Amid intensifying competition for workers, Target on Wednesday announced it was significantly increasing the amount it offers its part-time and full-time workers for educational courses.
The Minneapolis retailer says it will invest $200 million over the next four years into its "debt-free education assistance program."
Target will pay entirely for access to 250 business-aligned programs from over 40 schools, colleges and universities," as well as high school completion, college prep, and English language learning courses.
If any worker wants to attend a course outside of this initiative, Target will pay up to $5,250-a-year for non-master's programs and $10,000-a-year for master's degrees to the academic institution of the employee's choice.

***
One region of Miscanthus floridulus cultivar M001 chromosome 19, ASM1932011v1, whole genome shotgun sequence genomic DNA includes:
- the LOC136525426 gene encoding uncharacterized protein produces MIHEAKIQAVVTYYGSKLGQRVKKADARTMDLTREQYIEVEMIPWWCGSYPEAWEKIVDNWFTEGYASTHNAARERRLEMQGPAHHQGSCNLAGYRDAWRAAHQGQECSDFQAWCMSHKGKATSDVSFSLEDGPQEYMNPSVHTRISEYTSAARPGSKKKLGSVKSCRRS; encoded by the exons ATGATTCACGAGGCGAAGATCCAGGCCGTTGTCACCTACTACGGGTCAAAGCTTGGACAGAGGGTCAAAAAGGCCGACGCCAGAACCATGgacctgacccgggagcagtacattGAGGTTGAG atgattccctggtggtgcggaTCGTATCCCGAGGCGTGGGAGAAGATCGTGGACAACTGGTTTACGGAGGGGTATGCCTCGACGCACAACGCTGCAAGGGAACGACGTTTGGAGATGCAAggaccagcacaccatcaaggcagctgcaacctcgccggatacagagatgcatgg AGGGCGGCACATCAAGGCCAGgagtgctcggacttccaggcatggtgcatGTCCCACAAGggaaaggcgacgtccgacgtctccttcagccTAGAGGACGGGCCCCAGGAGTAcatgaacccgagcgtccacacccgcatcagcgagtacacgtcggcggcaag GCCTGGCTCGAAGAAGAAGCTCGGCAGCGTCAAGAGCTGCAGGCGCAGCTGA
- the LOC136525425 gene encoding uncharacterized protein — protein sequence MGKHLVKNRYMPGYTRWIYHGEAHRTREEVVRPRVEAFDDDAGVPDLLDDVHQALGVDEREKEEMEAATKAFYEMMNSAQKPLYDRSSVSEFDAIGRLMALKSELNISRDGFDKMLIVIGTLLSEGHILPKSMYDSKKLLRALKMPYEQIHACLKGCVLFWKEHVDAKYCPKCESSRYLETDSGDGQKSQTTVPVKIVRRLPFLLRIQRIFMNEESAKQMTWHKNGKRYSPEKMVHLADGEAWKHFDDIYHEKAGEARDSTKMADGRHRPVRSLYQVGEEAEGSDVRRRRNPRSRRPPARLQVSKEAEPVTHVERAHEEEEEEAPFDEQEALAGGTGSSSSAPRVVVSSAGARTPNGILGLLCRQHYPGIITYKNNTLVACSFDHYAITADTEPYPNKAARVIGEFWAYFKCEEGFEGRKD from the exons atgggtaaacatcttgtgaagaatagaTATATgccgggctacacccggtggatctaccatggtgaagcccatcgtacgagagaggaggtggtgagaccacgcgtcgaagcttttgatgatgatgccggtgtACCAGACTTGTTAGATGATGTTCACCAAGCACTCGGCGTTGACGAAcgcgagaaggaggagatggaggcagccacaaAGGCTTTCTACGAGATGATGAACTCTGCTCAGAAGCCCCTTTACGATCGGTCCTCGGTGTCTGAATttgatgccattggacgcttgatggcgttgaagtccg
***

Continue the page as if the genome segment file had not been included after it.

The move comes a week after its biggest competitor, Walmart, announced it would pay 100% of its employees' college tuitions.
Workers at Target's stores, distributions, and Minneapolis headquarters will all be eligible for the expanded program from this fall.
"Target employs team members at every life stage and helps our team learn, develop and build their skills, whether they’re with us for a year or a career," said Target chief HR officer Melissa Kremer. "A significant number of our hourly team members build their careers at Target, and we know many would like to pursue additional education opportunities. We don’t want the cost to be a barrier for anyone, and that’s where Target can step in to make education accessible for everyone."
As the Star Tribune notes, Target had previously offered up to $3,000 towards undergrad, $4,000 for graduate, and $5,200 for MBA programs.